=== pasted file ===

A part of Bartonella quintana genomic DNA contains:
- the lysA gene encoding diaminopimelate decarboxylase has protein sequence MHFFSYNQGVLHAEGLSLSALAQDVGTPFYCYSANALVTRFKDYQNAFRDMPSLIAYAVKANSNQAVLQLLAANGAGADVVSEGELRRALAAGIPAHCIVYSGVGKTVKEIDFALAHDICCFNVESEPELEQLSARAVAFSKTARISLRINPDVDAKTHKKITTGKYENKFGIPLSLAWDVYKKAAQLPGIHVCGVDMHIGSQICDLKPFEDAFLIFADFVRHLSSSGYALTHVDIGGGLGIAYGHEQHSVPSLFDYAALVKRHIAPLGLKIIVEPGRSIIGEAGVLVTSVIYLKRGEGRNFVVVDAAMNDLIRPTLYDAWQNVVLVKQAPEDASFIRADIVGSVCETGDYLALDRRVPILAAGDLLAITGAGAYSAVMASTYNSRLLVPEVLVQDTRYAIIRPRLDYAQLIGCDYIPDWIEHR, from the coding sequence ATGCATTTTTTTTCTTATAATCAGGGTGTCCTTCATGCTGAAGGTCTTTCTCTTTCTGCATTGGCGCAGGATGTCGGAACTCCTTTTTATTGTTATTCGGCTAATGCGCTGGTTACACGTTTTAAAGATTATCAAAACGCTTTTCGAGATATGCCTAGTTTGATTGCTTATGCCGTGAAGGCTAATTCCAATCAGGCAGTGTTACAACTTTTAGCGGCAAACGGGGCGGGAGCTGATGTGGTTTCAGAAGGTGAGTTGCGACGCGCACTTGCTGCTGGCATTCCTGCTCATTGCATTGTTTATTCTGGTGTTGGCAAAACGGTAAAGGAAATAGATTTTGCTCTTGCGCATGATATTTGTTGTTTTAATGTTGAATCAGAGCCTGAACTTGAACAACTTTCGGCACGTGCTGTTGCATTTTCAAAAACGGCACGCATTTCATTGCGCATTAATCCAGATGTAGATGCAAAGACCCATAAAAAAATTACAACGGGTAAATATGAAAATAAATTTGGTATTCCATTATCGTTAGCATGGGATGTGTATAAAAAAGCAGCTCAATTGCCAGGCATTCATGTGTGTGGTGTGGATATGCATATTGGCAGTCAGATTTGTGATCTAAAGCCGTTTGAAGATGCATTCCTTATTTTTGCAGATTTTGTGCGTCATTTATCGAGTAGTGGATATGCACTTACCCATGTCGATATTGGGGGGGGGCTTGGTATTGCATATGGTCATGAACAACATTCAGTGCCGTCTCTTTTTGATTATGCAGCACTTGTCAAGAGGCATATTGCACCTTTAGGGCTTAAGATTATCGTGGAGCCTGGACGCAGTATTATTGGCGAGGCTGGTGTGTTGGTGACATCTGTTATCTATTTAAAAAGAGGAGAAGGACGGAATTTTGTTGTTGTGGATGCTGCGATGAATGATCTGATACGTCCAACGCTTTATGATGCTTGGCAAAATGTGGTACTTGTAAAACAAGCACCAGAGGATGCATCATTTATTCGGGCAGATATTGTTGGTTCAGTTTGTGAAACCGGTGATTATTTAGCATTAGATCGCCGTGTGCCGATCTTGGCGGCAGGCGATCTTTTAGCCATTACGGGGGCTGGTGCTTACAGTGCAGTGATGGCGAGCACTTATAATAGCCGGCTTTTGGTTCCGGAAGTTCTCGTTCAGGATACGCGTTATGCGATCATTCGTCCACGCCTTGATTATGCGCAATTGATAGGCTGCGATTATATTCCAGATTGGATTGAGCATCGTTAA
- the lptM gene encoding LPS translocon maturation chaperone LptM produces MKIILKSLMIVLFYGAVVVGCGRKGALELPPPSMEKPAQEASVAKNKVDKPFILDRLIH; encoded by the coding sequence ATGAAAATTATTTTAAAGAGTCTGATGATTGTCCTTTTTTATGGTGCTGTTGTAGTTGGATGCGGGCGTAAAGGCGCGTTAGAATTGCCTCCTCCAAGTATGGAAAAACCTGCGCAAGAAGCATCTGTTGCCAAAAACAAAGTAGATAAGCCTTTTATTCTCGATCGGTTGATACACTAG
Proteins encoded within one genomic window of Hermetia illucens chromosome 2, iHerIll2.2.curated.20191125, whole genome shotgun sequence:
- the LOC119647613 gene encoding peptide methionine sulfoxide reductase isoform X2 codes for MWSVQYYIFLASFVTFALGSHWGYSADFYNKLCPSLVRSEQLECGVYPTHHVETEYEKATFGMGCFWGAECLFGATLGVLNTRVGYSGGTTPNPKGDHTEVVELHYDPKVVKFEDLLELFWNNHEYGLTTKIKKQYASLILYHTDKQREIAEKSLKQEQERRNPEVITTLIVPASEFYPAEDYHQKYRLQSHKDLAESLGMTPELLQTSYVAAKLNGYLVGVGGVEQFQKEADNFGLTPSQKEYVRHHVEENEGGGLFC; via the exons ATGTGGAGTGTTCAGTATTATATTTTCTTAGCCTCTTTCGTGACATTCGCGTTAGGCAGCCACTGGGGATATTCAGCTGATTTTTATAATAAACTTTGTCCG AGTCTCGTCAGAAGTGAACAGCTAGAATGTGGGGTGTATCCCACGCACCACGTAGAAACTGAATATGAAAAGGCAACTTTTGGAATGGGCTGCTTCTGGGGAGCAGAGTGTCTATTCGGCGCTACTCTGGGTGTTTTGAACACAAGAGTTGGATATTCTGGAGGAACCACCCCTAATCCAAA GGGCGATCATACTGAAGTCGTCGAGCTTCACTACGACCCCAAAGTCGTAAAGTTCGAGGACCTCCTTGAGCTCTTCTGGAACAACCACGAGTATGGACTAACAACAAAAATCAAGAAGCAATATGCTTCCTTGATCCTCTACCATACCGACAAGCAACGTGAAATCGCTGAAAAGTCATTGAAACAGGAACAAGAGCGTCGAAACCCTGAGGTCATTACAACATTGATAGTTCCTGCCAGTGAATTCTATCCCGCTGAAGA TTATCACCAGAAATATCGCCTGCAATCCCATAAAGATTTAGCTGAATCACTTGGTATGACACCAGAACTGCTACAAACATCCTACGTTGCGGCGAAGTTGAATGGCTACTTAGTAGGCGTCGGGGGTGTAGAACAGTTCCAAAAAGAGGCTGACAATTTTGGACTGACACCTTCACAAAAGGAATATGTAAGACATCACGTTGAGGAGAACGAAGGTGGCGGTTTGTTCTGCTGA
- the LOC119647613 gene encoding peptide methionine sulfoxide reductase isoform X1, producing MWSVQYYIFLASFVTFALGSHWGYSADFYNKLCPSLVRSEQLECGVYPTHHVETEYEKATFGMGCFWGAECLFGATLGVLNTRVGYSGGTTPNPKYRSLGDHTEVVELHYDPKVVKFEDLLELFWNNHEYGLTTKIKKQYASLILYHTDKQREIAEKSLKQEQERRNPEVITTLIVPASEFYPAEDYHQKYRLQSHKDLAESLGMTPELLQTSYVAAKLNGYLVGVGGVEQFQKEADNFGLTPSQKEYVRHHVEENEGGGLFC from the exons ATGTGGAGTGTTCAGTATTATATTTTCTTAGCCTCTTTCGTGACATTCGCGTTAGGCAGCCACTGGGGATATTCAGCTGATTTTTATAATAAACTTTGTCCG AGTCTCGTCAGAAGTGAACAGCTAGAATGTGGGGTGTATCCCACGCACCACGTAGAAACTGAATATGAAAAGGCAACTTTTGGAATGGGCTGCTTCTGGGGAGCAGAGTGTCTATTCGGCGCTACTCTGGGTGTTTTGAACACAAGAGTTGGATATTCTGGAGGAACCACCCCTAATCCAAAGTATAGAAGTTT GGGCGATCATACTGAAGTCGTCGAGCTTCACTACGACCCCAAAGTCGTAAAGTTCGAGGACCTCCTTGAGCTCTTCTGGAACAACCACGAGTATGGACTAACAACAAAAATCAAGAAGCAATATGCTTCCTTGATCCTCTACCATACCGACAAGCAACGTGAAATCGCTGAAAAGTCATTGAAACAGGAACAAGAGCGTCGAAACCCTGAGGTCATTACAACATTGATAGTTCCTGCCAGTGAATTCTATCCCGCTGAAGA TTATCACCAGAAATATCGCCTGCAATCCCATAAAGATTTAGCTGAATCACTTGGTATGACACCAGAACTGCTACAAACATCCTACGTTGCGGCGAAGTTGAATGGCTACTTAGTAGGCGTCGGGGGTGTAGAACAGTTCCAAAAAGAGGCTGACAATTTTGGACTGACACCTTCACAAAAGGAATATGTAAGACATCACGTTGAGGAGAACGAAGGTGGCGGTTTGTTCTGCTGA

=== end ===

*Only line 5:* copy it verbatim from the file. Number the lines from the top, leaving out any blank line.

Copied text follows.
- the LOC119647613 gene encoding peptide methionine sulfoxide reductase isoform X2 codes for MWSVQYYIFLASFVTFALGSHWGYSADFYNKLCPSLVRSEQLECGVYPTHHVETEYEKATFGMGCFWGAECLFGATLGVLNTRVGYSGGTTPNPKGDHTEVVELHYDPKVVKFEDLLELFWNNHEYGLTTKIKKQYASLILYHTDKQREIAEKSLKQEQERRNPEVITTLIVPASEFYPAEDYHQKYRLQSHKDLAESLGMTPELLQTSYVAAKLNGYLVGVGGVEQFQKEADNFGLTPSQKEYVRHHVEENEGGGLFC; via the exons ATGTGGAGTGTTCAGTATTATATTTTCTTAGCCTCTTTCGTGACATTCGCGTTAGGCAGCCACTGGGGATATTCAGCTGATTTTTATAATAAACTTTGTCCG AGTCTCGTCAGAAGTGAACAGCTAGAATGTGGGGTGTATCCCACGCACCACGTAGAAACTGAATATGAAAAGGCAACTTTTGGAATGGGCTGCTTCTGGGGAGCAGAGTGTCTATTCGGCGCTACTCTGGGTGTTTTGAACACAAGAGTTGGATATTCTGGAGGAACCACCCCTAATCCAAA GGGCGATCATACTGAAGTCGTCGAGCTTCACTACGACCCCAAAGTCGTAAAGTTCGAGGACCTCCTTGAGCTCTTCTGGAACAACCACGAGTATGGACTAACAACAAAAATCAAGAAGCAATATGCTTCCTTGATCCTCTACCATACCGACAAGCAACGTGAAATCGCTGAAAAGTCATTGAAACAGGAACAAGAGCGTCGAAACCCTGAGGTCATTACAACATTGATAGTTCCTGCCAGTGAATTCTATCCCGCTGAAGA TTATCACCAGAAATATCGCCTGCAATCCCATAAAGATTTAGCTGAATCACTTGGTATGACACCAGAACTGCTACAAACATCCTACGTTGCGGCGAAGTTGAATGGCTACTTAGTAGGCGTCGGGGGTGTAGAACAGTTCCAAAAAGAGGCTGACAATTTTGGACTGACACCTTCACAAAAGGAATATGTAAGACATCACGTTGAGGAGAACGAAGGTGGCGGTTTGTTCTGCTGA